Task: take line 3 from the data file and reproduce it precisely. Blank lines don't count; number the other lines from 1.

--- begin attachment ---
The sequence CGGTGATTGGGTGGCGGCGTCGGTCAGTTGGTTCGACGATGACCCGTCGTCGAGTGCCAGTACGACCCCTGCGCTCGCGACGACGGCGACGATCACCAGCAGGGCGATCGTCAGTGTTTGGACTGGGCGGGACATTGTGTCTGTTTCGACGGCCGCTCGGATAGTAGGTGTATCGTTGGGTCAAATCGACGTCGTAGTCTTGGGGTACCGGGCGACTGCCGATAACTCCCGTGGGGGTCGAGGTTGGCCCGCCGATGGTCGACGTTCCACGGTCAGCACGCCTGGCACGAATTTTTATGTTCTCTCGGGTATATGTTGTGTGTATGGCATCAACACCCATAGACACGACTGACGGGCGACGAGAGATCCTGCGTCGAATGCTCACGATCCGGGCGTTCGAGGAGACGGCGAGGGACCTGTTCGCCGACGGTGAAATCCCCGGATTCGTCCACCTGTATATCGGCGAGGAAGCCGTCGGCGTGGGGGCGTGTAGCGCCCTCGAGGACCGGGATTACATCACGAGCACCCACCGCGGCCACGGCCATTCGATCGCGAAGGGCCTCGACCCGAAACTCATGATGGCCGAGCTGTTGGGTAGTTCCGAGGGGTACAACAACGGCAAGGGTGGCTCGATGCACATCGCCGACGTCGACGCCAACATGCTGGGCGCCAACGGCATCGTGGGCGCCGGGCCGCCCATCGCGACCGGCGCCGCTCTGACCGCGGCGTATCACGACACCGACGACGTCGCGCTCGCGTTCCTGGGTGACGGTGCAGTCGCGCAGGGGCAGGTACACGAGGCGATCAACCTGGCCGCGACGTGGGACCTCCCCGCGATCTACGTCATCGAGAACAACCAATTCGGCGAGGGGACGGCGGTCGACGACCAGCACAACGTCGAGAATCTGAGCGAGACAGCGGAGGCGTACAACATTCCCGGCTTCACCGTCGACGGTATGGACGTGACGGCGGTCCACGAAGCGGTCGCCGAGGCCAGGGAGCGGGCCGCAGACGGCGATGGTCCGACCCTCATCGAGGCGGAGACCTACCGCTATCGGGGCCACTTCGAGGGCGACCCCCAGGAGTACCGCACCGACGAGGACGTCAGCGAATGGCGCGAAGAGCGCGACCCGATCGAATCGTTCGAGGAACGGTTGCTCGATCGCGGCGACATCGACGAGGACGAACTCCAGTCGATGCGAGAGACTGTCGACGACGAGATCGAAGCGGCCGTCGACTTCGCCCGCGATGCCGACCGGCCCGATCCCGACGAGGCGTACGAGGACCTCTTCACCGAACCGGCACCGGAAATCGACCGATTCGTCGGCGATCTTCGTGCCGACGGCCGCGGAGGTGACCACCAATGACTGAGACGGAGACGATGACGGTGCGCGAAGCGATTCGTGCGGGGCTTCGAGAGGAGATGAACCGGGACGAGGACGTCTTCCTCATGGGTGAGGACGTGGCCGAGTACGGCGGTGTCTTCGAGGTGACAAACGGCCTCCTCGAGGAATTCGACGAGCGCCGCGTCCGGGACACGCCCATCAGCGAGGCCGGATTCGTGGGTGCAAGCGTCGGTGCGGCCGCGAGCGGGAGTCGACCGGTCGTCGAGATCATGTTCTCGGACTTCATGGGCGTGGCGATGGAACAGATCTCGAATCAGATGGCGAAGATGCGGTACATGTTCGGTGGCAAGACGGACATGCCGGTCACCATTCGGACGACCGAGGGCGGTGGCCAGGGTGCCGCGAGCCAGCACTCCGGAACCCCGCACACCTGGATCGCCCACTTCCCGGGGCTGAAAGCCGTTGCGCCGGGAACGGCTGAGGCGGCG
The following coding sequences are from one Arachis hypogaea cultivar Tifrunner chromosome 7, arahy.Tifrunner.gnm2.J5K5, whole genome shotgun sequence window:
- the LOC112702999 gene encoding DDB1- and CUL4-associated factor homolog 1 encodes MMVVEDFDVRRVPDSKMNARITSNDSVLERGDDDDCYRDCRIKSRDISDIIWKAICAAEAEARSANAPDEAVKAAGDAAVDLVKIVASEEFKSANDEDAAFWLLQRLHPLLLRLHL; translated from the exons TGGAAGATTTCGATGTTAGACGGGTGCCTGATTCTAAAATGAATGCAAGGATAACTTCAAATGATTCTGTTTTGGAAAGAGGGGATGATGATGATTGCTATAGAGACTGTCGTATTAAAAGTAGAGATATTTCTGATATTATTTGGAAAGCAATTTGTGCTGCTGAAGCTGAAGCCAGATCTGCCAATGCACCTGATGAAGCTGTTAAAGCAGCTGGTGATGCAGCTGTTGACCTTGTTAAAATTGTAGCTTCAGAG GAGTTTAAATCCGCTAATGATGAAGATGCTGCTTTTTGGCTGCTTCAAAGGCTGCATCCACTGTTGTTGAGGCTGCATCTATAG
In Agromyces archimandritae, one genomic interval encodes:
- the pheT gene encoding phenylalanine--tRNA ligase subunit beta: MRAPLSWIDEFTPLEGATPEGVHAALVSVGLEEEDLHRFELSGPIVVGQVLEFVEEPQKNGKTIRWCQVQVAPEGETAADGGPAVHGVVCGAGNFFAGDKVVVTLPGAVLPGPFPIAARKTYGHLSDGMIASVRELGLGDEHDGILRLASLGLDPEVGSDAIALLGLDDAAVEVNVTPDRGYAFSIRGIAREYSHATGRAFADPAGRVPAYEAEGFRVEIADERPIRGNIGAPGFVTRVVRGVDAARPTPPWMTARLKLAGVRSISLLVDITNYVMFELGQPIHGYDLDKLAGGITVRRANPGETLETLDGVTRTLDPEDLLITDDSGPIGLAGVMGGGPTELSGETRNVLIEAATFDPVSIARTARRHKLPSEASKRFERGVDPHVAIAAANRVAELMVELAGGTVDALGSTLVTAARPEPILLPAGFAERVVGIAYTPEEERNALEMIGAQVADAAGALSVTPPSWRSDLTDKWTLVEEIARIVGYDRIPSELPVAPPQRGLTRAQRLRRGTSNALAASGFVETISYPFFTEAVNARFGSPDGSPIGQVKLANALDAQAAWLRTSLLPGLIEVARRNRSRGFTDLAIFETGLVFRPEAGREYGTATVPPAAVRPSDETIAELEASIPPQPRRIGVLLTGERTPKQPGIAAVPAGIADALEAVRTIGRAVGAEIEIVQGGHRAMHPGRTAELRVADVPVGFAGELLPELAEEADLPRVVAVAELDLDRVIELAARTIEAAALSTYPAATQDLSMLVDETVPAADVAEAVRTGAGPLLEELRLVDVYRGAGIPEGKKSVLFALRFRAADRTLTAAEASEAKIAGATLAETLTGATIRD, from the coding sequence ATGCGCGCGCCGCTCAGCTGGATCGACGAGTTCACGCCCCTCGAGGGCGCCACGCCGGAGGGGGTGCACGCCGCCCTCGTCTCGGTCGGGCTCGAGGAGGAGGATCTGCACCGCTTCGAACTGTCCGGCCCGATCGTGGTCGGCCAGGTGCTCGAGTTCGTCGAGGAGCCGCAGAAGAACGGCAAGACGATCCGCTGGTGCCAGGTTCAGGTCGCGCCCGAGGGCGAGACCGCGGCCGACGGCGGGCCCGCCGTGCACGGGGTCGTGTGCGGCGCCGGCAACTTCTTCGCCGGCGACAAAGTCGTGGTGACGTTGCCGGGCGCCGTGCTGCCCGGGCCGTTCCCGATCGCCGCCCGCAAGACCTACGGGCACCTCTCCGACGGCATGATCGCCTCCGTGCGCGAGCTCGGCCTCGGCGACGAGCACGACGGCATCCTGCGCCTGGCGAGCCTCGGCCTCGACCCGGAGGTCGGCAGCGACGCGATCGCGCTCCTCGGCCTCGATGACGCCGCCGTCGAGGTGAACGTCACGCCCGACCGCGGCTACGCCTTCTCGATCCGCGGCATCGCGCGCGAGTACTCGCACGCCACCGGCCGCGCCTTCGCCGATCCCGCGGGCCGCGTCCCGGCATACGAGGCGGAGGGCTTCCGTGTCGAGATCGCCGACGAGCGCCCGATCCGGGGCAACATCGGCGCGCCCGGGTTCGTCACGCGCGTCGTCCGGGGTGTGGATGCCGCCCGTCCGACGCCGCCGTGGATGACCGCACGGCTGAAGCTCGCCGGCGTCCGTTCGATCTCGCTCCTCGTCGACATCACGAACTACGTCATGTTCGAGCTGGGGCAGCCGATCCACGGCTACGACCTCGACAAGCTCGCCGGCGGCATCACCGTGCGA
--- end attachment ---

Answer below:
- the LOC112702999 gene encoding DDB1- and CUL4-associated factor homolog 1 encodes MMVVEDFDVRRVPDSKMNARITSNDSVLERGDDDDCYRDCRIKSRDISDIIWKAICAAEAEARSANAPDEAVKAAGDAAVDLVKIVASEEFKSANDEDAAFWLLQRLHPLLLRLHL; translated from the exons TGGAAGATTTCGATGTTAGACGGGTGCCTGATTCTAAAATGAATGCAAGGATAACTTCAAATGATTCTGTTTTGGAAAGAGGGGATGATGATGATTGCTATAGAGACTGTCGTATTAAAAGTAGAGATATTTCTGATATTATTTGGAAAGCAATTTGTGCTGCTGAAGCTGAAGCCAGATCTGCCAATGCACCTGATGAAGCTGTTAAAGCAGCTGGTGATGCAGCTGTTGACCTTGTTAAAATTGTAGCTTCAGAG GAGTTTAAATCCGCTAATGATGAAGATGCTGCTTTTTGGCTGCTTCAAAGGCTGCATCCACTGTTGTTGAGGCTGCATCTATAG